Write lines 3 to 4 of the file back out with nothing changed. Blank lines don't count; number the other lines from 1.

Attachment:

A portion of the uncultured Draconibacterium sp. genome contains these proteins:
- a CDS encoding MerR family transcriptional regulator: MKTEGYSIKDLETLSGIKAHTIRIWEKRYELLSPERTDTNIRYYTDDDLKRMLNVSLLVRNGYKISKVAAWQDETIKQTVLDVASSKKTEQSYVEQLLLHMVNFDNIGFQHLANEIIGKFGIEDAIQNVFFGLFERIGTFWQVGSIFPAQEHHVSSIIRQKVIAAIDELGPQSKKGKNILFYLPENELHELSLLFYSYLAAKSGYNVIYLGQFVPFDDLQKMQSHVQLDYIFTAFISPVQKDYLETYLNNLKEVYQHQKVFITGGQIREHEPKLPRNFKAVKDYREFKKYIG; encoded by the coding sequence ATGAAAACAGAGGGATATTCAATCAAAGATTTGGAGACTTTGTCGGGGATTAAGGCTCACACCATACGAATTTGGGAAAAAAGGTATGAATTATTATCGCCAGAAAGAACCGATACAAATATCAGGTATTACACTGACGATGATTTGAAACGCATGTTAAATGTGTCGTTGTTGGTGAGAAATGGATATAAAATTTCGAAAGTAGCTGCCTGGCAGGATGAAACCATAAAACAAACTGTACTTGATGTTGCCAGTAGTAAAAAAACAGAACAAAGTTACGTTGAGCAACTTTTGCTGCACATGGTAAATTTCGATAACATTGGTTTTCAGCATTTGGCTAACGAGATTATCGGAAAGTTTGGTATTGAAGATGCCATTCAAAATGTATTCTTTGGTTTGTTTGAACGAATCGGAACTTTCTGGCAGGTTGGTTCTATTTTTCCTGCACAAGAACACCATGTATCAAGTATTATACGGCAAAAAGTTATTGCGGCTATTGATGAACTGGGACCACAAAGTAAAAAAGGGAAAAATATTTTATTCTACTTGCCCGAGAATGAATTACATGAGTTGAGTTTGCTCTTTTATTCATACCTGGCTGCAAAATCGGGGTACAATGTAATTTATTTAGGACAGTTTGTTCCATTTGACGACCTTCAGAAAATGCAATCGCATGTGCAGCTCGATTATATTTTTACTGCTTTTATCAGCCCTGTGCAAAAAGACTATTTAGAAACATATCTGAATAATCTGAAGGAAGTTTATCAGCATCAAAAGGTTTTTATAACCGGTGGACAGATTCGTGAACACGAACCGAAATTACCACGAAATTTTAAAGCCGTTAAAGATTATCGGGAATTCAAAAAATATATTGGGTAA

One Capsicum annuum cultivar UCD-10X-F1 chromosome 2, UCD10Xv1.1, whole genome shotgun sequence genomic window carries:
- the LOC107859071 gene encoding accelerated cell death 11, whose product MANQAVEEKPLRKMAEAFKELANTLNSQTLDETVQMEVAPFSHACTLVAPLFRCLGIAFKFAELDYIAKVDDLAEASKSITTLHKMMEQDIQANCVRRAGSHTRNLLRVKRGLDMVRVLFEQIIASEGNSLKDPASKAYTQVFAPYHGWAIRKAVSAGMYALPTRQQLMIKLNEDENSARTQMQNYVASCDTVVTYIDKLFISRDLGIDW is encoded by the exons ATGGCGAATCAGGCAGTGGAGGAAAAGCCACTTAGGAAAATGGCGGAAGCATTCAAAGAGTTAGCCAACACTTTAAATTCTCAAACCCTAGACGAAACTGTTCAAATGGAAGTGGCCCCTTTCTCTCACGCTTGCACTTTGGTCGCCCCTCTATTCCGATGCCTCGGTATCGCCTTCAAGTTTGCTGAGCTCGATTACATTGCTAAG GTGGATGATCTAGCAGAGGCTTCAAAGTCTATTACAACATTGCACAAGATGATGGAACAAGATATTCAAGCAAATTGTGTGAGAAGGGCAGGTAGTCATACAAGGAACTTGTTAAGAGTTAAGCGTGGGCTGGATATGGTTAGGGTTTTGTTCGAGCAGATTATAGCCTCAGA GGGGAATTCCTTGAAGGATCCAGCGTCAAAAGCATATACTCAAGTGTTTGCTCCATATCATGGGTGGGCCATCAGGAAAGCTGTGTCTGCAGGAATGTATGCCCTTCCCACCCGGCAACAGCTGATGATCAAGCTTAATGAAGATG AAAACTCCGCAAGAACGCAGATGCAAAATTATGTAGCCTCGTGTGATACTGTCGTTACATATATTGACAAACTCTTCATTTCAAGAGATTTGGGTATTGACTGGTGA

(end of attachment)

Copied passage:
One Capsicum annuum cultivar UCD-10X-F1 chromosome 2, UCD10Xv1.1, whole genome shotgun sequence genomic window carries:
- the LOC107859071 gene encoding accelerated cell death 11, whose product MANQAVEEKPLRKMAEAFKELANTLNSQTLDETVQMEVAPFSHACTLVAPLFRCLGIAFKFAELDYIAKVDDLAEASKSITTLHKMMEQDIQANCVRRAGSHTRNLLRVKRGLDMVRVLFEQIIASEGNSLKDPASKAYTQVFAPYHGWAIRKAVSAGMYALPTRQQLMIKLNEDENSARTQMQNYVASCDTVVTYIDKLFISRDLGIDW is encoded by the exons ATGGCGAATCAGGCAGTGGAGGAAAAGCCACTTAGGAAAATGGCGGAAGCATTCAAAGAGTTAGCCAACACTTTAAATTCTCAAACCCTAGACGAAACTGTTCAAATGGAAGTGGCCCCTTTCTCTCACGCTTGCACTTTGGTCGCCCCTCTATTCCGATGCCTCGGTATCGCCTTCAAGTTTGCTGAGCTCGATTACATTGCTAAG GTGGATGATCTAGCAGAGGCTTCAAAGTCTATTACAACATTGCACAAGATGATGGAACAAGATATTCAAGCAAATTGTGTGAGAAGGGCAGGTAGTCATACAAGGAACTTGTTAAGAGTTAAGCGTGGGCTGGATATGGTTAGGGTTTTGTTCGAGCAGATTATAGCCTCAGA GGGGAATTCCTTGAAGGATCCAGCGTCAAAAGCATATACTCAAGTGTTTGCTCCATATCATGGGTGGGCCATCAGGAAAGCTGTGTCTGCAGGAATGTATGCCCTTCCCACCCGGCAACAGCTGATGATCAAGCTTAATGAAGATG AAAACTCCGCAAGAACGCAGATGCAAAATTATGTAGCCTCGTGTGATACTGTCGTTACATATATTGACAAACTCTTCATTTCAAGAGATTTGGGTATTGACTGGTGA